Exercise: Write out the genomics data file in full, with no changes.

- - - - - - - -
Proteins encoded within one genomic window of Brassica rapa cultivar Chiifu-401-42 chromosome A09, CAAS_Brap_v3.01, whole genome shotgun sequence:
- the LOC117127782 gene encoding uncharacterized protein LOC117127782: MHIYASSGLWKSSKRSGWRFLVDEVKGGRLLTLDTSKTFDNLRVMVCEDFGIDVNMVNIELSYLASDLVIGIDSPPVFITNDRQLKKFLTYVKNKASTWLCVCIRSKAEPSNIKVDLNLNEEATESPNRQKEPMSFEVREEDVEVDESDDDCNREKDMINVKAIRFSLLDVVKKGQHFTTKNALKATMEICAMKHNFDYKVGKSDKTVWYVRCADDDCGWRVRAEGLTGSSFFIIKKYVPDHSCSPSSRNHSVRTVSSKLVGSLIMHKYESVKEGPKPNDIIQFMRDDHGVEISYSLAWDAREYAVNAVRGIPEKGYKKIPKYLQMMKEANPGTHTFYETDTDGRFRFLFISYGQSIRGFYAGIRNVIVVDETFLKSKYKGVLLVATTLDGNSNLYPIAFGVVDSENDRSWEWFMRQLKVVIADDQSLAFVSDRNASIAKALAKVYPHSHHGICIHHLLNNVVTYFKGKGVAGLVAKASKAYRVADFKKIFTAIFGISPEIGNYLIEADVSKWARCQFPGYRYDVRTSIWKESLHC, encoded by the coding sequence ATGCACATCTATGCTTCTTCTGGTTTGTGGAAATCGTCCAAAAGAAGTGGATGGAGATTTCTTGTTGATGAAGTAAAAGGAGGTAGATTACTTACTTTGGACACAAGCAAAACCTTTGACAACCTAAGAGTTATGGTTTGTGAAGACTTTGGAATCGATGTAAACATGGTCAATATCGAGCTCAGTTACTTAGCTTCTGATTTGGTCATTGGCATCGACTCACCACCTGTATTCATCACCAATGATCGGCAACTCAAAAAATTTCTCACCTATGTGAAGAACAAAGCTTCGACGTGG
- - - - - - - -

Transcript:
Proteins encoded within one genomic window of Brassica rapa cultivar Chiifu-401-42 chromosome A09, CAAS_Brap_v3.01, whole genome shotgun sequence:
- the LOC117127782 gene encoding uncharacterized protein LOC117127782: MHIYASSGLWKSSKRSGWRFLVDEVKGGRLLTLDTSKTFDNLRVMVCEDFGIDVNMVNIELSYLASDLVIGIDSPPVFITNDRQLKKFLTYVKNKASTWLCVCIRSKAEPSNIKVDLNLNEEATESPNRQKEPMSFEVREEDVEVDESDDDCNREKDMINVKAIRFSLLDVVKKGQHFTTKNALKATMEICAMKHNFDYKVGKSDKTVWYVRCADDDCGWRVRAEGLTGSSFFIIKKYVPDHSCSPSSRNHSVRTVSSKLVGSLIMHKYESVKEGPKPNDIIQFMRDDHGVEISYSLAWDAREYAVNAVRGIPEKGYKKIPKYLQMMKEANPGTHTFYETDTDGRFRFLFISYGQSIRGFYAGIRNVIVVDETFLKSKYKGVLLVATTLDGNSNLYPIAFGVVDSENDRSWEWFMRQLKVVIADDQSLAFVSDRNASIAKALAKVYPHSHHGICIHHLLNNVVTYFKGKGVAGLVAKASKAYRVADFKKIFTAIFGISPEIGNYLIEADVSKWARCQFPGYRYDVRTSIWKESLHC, encoded by the coding sequence ATGCACATCTATGCTTCTTCTGGTTTGTGGAAATCGTCCAAAAGAAGTGGATGGAGATTTCTTGTTGATGAAGTAAAAGGAGGTAGATTACTTACTTTGGACACAAGCAAAACCTTTGACAACCTAAGAGTTATGGTTTGTGAAGACTTTGGAATCGATGTAAACATGGTCAATATCGAGCTCAGTTACTTAGCTTCTGATTTGGTCATTGGCATCGACTCACCACCTGTATTCATCACCAATGATCGGCAACTCAAAAAATTTCTCACCTATGTGAAGAACAAAGCTTCGACGTGG